Teachings of the Buddha

Topics: Buddhism, Gautama Buddha, Four Noble Truths Pages: 4 (850 words) Published: October 12, 2014
Teachings of the Buddha Summary and Reaction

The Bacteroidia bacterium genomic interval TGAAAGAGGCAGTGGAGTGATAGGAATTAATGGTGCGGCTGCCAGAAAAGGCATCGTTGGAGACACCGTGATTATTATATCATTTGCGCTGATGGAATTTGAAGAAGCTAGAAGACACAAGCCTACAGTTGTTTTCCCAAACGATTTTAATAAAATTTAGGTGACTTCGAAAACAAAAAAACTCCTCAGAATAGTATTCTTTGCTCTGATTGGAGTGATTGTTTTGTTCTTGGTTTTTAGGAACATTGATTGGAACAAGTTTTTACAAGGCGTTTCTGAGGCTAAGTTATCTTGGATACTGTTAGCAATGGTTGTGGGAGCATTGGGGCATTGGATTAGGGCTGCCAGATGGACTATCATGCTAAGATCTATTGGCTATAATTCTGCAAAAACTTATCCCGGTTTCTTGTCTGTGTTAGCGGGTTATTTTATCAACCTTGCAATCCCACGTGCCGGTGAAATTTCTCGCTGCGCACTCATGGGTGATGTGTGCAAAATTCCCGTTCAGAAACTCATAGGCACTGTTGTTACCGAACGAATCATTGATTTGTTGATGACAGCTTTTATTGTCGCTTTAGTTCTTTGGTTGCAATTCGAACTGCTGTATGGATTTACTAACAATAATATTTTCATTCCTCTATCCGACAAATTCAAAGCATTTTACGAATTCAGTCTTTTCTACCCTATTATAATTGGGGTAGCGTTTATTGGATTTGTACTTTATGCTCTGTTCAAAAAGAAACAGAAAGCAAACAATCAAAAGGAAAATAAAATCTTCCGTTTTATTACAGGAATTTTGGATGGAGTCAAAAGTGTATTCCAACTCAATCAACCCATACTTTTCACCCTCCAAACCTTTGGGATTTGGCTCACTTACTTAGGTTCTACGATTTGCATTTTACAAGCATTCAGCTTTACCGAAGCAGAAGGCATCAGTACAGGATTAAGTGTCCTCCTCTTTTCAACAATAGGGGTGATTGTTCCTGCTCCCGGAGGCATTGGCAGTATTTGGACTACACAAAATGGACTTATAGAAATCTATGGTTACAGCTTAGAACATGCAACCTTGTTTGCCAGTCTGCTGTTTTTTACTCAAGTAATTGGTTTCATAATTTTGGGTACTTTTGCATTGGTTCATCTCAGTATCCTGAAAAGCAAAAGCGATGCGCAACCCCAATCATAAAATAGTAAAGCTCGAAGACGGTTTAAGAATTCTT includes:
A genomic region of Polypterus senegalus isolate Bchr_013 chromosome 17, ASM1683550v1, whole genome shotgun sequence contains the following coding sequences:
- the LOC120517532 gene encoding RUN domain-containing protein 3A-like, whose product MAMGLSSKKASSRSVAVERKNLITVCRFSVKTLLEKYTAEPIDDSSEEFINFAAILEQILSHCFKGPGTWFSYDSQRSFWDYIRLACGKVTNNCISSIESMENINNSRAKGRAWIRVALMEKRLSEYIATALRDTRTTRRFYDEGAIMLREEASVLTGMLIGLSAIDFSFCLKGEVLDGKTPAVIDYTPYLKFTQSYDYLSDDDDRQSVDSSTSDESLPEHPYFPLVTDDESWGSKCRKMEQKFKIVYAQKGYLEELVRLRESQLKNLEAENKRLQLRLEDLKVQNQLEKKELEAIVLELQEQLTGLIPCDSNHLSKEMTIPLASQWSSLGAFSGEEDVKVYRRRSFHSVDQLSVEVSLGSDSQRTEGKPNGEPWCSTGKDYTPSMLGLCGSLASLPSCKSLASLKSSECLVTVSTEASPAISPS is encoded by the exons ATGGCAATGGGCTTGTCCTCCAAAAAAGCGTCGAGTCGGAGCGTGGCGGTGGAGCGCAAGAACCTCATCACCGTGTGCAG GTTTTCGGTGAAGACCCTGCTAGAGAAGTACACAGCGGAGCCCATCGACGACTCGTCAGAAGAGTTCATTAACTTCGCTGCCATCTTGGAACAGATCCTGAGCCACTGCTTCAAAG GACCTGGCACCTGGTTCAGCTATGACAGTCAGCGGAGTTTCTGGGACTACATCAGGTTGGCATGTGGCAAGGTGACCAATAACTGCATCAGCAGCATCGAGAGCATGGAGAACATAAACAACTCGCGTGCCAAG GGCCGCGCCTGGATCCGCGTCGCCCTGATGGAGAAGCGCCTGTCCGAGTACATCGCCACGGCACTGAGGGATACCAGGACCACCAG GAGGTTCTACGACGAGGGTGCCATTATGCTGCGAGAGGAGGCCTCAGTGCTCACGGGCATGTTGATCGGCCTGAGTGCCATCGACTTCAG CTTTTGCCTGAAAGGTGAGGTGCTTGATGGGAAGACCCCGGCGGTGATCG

The book “Teachings of the Buddha” edited by Jack Kornfield is a collection of many stories drawn from popular sources of Indian, Tibetan, Chinese, and Japanese literature. Its short writings, poems, and drawings captured the essence of Buddhism, and helped Buddhists learn more about the path to Enlightenment. I have carefully chosen several of these short versus from the book, which I thought reflected the teachings nicely, and also intrigued me as a reader. Metta Sutta: This teaching taught followers to seek “the good” through peace and wisdom. One must not feel anger or hatred or wish harm upon one another. “Standing or walking, sitting or lying down, during all one’s waking hours, may one be mindful of this heart.” The Metta Sutta is in many ways comparable to many of the rules within the Ten Commandments of Christianity. The Sutra on Totality: This verse was specifically dedicated to the monks or devoted followers of Buddhism. It revealed the secret to life’s totality, almost as if it were answering the question on the meaning of life itself. The Sutra said that totality is to basically use all of your senses and its maximal potential. There could be other interpretations of this, but the Sutra also stated that any other claims of totality are false. The Sutra on the Full Awareness of Breathing: Meditation is one of the most important aspects of this religion and the breathing techniques are critical building blocks to effective meditation. Hence, this sutra fits nicely into the teachings of Buddha. Interesting, the way in which the Sutra described how one would practice breathing is extremely similar to the story of the Buddha himself. “The practitioner goes into a forest or to the foot of a tree, and sits stably in the lotus position.” Correct breathing, according to this Sutra, is to focus the mind on the body, being aware, calm, happy, and peaceful. It also means focusing on the fading of all dharma and...
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